(May 23) BYRON CENTER, Mich. — Cold weather in western Michigan in mid-May caused sporadic frost damage in some summer vegetable crops, but the extent won’t be known until closer to harvest, growers said.

Temperatures dipped into the high 20s near Benton Harbor and north to the Grand Rapids area on the morning of May 20, the third day in a row with freezing weather during a spring that has brought temperatures 10 to 15 degrees below normal.

Dave Miedema, president of E. Miedema & Sons Inc., Byron Center, said his green peppers haven’t been transplanted from the greenhouse to the field yet, but some early sweet corn probably will be lost.

Young cabbage plants were spared damage, but Roger Steenwyk’s celery, planted just before the freeze, had turned yellow.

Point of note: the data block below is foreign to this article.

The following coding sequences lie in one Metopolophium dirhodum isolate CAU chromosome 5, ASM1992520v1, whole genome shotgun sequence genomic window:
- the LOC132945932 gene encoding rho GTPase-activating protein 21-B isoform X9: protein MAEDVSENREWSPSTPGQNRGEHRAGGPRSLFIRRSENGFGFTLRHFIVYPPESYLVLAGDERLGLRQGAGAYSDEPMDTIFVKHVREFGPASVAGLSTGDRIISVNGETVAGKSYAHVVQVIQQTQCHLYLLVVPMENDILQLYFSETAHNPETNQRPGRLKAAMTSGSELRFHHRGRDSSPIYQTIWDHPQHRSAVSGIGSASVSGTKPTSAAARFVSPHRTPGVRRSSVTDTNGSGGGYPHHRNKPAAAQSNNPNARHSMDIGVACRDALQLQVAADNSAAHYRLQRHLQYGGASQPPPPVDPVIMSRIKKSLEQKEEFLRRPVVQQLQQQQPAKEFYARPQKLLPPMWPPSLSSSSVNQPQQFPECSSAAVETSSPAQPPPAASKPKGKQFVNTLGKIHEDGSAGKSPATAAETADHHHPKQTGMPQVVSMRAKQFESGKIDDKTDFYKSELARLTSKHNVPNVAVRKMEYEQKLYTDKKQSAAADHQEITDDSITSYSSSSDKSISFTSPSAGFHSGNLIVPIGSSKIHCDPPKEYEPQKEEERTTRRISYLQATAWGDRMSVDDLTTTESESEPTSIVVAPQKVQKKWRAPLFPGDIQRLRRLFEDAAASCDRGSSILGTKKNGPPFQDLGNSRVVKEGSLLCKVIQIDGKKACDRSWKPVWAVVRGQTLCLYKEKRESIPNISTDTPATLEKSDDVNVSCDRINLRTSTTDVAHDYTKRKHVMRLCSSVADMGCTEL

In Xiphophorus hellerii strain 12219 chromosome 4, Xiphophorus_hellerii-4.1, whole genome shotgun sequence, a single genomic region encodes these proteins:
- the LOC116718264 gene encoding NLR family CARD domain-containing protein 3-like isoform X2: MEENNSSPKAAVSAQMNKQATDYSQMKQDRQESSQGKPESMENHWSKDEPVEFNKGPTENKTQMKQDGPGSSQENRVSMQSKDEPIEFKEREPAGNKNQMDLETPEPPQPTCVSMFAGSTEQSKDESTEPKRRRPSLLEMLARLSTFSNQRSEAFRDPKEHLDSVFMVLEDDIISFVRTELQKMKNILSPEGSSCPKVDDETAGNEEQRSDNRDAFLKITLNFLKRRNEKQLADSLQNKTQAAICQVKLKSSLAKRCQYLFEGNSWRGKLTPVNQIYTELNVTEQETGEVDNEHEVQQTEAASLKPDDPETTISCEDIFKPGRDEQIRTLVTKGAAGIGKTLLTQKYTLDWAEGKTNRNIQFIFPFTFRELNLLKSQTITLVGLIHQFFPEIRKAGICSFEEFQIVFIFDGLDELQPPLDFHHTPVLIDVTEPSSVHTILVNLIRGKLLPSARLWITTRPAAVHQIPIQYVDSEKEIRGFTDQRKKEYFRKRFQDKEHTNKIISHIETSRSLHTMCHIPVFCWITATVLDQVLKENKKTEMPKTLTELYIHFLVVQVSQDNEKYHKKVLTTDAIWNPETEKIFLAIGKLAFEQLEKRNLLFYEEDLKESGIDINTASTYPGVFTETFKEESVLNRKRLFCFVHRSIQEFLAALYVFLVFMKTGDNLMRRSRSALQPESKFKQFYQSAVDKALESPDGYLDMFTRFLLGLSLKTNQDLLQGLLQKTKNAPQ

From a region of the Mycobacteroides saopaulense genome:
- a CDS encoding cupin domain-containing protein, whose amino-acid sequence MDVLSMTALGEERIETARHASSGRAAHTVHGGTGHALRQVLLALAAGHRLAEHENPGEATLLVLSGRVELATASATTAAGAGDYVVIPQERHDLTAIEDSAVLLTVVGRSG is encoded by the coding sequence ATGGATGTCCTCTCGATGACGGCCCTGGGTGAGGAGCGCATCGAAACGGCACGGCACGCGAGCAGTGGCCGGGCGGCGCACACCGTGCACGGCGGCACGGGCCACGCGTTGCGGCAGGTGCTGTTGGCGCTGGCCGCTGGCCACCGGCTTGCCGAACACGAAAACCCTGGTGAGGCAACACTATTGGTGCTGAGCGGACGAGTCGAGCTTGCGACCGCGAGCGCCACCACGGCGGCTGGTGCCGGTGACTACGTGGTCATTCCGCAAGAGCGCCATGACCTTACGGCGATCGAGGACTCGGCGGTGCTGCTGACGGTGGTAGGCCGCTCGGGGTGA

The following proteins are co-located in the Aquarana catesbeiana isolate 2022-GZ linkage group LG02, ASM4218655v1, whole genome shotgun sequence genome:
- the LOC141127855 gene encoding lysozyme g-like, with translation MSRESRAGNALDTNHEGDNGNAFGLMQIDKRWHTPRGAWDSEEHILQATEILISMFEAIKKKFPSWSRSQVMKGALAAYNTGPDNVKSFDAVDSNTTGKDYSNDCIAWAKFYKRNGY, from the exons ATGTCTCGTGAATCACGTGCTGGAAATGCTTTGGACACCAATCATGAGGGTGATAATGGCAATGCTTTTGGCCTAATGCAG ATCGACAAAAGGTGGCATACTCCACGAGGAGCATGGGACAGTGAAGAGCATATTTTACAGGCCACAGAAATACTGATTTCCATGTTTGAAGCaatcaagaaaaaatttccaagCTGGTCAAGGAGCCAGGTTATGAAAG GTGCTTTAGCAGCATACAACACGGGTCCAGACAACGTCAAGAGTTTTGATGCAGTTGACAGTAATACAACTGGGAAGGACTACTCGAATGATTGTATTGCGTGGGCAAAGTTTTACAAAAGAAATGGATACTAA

“Basically, we won’t know for a couple of weeks,” said Steenwyk, of C. Steenwyk & Sons, Byron Center, about possible damage.

Excessive rains in the past two planting seasons delayed work in the fields, and this spring has brought both rain and cold. While the Michigan vegetable season will start up to two weeks later because of the cold, the overall effects remain to be seen, said Randy Bolhuis, sales manager for Van Solkema Produce Inc., Byron Center.

“We try to close the gap between Florida, Georgia and us, but there might be a gap this year,” Bolhuis said.

Charles Hackensmith, manager of the U.S. Department of Agriculture’s Market News Service in Benton Harbor, said the cold weather has eliminated pest problems and fire blight in apple trees. Hackensmith said there wasn’t widespread damage from the freeze.

“It’s almost different from one site to the next, one crop to the next, one variety to the next,” he said.